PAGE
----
A series of colored infrared photos are shown as cibachrome prints: a critique of the progressive loss of liberty, using analogue surveillance film to portrait people who are uncovering surveillance itself. More information on the exhibition here.
Friday September 11 · 2015 · 17:30-19:30
SAMIZDATA: Evidence of conspiracy
Jacob Appelbaum (journalist, artist and researcher, USA/DE), Laura Poitras (Academy Award-winning filmmaker and journalist, USA), Theresa Züger (researcher on civil disobedience, DE), Moderated by Tatiana Bazzichelli (Artistic Director of the Disruption Network Lab, IT/DE)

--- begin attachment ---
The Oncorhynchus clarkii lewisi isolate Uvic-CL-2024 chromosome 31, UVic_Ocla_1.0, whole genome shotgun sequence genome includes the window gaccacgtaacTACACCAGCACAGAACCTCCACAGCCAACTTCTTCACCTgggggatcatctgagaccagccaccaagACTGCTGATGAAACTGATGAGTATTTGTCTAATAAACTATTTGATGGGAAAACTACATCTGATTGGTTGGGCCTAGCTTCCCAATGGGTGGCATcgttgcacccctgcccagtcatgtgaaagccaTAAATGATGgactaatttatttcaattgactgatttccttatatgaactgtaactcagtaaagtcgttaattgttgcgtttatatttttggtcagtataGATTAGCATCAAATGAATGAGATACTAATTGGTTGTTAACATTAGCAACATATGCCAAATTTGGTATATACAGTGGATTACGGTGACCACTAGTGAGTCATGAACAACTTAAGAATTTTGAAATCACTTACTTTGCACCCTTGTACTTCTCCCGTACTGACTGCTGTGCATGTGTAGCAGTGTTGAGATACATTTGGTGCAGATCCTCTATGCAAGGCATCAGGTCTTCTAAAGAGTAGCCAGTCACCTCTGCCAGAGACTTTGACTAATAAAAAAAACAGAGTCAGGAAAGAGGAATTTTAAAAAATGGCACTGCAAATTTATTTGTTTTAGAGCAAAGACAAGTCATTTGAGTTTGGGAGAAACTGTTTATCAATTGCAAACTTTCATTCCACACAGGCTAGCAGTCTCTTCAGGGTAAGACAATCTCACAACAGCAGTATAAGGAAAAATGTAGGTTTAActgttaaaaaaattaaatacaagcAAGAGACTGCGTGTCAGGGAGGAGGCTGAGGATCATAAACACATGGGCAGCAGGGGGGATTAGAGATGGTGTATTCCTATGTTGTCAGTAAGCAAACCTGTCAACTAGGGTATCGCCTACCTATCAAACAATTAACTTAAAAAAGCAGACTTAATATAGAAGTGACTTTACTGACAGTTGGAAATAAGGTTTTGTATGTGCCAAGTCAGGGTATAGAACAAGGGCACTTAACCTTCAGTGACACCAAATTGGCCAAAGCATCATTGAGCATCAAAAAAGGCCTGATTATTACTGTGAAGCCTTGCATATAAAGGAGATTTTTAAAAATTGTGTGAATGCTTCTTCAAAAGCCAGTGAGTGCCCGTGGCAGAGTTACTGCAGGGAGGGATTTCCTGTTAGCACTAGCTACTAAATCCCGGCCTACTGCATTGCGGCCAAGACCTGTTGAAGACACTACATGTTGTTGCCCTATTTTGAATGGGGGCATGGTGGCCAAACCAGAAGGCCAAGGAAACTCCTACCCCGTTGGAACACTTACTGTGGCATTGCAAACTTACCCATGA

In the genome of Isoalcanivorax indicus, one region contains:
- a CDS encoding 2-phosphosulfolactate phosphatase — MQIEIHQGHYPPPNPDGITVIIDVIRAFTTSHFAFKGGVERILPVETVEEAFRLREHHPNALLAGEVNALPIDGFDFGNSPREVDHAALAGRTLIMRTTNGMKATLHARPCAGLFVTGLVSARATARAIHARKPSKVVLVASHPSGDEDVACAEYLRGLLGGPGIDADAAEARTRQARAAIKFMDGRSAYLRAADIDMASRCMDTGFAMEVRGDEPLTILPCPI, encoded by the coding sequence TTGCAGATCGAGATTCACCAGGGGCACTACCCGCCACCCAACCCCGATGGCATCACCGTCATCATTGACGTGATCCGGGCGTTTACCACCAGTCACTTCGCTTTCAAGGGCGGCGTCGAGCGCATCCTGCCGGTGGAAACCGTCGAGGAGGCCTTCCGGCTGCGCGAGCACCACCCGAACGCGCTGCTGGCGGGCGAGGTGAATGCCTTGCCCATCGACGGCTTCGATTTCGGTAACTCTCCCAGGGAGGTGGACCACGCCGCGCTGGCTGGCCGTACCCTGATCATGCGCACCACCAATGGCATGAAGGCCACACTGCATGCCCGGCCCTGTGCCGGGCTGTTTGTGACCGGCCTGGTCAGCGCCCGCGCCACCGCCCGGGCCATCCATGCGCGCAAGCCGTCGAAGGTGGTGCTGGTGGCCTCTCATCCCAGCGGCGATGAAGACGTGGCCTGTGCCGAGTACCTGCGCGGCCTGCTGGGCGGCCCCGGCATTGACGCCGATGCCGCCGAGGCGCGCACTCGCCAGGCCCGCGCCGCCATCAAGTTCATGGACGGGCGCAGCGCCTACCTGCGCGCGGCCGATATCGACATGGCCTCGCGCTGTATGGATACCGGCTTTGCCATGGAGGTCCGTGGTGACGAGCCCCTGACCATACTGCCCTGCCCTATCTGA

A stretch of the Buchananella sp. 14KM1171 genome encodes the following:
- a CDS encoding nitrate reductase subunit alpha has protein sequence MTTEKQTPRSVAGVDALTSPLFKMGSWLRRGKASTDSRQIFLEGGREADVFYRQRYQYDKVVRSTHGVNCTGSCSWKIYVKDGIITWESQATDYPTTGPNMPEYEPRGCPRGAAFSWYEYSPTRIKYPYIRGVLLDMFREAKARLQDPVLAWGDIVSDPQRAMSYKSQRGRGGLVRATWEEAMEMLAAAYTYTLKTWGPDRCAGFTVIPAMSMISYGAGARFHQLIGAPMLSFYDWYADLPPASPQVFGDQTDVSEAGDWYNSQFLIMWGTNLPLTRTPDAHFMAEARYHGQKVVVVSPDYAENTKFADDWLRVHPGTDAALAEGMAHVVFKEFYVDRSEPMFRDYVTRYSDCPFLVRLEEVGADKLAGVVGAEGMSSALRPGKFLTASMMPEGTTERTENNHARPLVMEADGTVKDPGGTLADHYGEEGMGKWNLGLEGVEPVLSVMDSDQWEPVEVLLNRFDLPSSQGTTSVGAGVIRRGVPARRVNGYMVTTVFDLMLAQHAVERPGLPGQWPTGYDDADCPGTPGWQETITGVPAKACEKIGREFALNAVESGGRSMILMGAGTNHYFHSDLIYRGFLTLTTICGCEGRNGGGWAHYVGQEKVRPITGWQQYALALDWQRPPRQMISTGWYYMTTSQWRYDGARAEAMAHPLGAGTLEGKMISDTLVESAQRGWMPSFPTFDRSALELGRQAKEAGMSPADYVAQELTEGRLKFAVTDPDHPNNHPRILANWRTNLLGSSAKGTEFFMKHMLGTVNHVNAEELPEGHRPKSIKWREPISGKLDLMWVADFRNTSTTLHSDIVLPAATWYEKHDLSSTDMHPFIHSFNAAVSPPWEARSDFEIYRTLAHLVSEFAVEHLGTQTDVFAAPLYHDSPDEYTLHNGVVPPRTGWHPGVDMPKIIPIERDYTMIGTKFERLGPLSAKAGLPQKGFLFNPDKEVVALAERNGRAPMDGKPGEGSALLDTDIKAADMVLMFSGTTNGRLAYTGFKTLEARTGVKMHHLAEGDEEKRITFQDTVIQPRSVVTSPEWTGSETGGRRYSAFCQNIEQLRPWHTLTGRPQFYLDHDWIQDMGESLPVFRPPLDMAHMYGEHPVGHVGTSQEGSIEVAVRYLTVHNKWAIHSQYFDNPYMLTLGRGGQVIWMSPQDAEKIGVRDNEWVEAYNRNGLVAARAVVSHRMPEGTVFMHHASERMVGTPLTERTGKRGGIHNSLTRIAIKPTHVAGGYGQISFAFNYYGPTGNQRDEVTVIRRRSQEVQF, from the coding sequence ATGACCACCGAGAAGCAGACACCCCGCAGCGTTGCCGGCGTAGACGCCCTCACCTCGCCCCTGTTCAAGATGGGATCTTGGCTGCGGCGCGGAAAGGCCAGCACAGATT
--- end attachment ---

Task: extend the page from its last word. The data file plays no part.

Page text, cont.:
A conversation about document leaking, strategies of transparency and the actual struggle for universal human rights and social justice through activist and artistic practices. Art becomes a means to expose misconducts and abuses of Government, organisations and corporations. This approach has a double effect: from one side it informs the general public about unspoken facts or behaviours, which need to be revealed, and from the other, it empowers people to adopt this methodology and keep the ball of exposure rolling. The goal is to make people aware of such mechanisms, opening up a critical perspective to generate evidence as an artistic strategy and to improve transparency and alternatives to fear and control. Even when inter-personal communication becomes a field for the expanding narrative of total war, the goal is to reflect on the importance of establishing networks of trust and collective forms of civil disobedience.
Saturday September 12 · 2015 · 15:00-17:00